Differential Expansion in Elastic Laminates

by Akhilesh C. Agarwal, Grad. Student in Civ. Engrg.; Univ. of Toronto, Toronto, ON, Canada,
Mark W. Huggins, (F.ASCE), Prof. of Civ. Engrg.; Univ. of Toronto, Toronto, ON, Canada,

Serial Information: Journal of the Structural Division, 1973, Vol. 99, Issue 4, Pg. 655-663

Document Type: Journal Paper


Relative movements of different components in a composite structure are partially restrained by the mutual interaction of the components and therefore develop secondary stresses in the structure. Differential expansion in elastic laminates gives rise to shear and normal stresses across the interface between the layers, chiefly confined to a certain length near the free ends. These stresses can be estimated with sufficient accuracy by using the finite element technique. The relative thicknesses of the layers and their elastic properties have a great influence on the magnitude and the distribution of these interface stresses. The shear stress tends to be more concentrated to a point near the free end if the layers are equally stiff. Longitudinal stress and the curvature remain unchanged beyond the end zones and can be determined by the theory of simple bending of beams.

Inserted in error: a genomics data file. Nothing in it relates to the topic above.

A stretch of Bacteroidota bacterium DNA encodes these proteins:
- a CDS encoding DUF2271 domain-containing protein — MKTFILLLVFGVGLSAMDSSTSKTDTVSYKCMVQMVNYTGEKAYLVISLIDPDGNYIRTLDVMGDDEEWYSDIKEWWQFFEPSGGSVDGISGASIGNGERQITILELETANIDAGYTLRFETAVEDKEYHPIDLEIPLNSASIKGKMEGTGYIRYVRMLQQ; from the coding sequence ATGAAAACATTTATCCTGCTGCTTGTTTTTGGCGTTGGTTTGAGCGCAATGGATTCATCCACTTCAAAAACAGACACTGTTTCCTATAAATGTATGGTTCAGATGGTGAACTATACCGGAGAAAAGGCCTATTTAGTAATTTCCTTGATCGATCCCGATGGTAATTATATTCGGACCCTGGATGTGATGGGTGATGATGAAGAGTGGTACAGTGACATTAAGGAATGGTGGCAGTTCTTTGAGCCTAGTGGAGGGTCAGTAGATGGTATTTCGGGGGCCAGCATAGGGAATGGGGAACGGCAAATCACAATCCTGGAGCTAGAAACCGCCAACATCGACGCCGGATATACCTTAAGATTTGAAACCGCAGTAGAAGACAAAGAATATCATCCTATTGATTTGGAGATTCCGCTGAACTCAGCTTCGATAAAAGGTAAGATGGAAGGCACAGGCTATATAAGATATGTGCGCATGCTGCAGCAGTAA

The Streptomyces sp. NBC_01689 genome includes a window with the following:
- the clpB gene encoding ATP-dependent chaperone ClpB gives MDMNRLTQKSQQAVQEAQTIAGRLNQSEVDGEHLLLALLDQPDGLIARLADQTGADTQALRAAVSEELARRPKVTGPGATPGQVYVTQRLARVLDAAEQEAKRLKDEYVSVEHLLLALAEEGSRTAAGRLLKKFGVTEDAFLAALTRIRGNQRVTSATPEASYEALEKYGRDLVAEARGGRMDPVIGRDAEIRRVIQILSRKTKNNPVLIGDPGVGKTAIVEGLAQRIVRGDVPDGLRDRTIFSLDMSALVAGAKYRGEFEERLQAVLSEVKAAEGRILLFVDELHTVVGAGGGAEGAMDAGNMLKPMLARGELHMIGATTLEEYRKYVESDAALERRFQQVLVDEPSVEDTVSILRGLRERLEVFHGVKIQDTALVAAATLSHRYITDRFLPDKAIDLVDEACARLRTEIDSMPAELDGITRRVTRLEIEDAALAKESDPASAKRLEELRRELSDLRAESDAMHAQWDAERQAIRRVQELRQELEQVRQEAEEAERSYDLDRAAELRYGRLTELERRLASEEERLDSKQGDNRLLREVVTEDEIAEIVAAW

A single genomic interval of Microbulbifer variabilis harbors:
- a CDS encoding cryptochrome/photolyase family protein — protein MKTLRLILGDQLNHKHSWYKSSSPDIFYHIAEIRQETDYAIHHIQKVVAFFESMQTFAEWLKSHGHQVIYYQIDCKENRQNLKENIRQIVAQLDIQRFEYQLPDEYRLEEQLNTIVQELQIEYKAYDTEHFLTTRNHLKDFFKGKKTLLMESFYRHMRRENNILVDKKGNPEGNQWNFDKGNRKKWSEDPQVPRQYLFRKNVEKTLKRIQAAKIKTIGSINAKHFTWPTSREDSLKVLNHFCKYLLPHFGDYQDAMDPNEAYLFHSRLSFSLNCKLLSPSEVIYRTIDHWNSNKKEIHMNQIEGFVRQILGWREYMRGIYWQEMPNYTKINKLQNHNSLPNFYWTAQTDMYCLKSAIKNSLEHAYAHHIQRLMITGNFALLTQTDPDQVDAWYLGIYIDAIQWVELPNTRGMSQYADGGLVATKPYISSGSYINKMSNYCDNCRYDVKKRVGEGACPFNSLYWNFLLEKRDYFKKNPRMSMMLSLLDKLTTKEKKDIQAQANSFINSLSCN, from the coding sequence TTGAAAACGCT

Subject Headings: Shear stress | Elastic analysis | Laminated materials | Composite structures | Finite element method | Thickness | Stress distribution | Curvature

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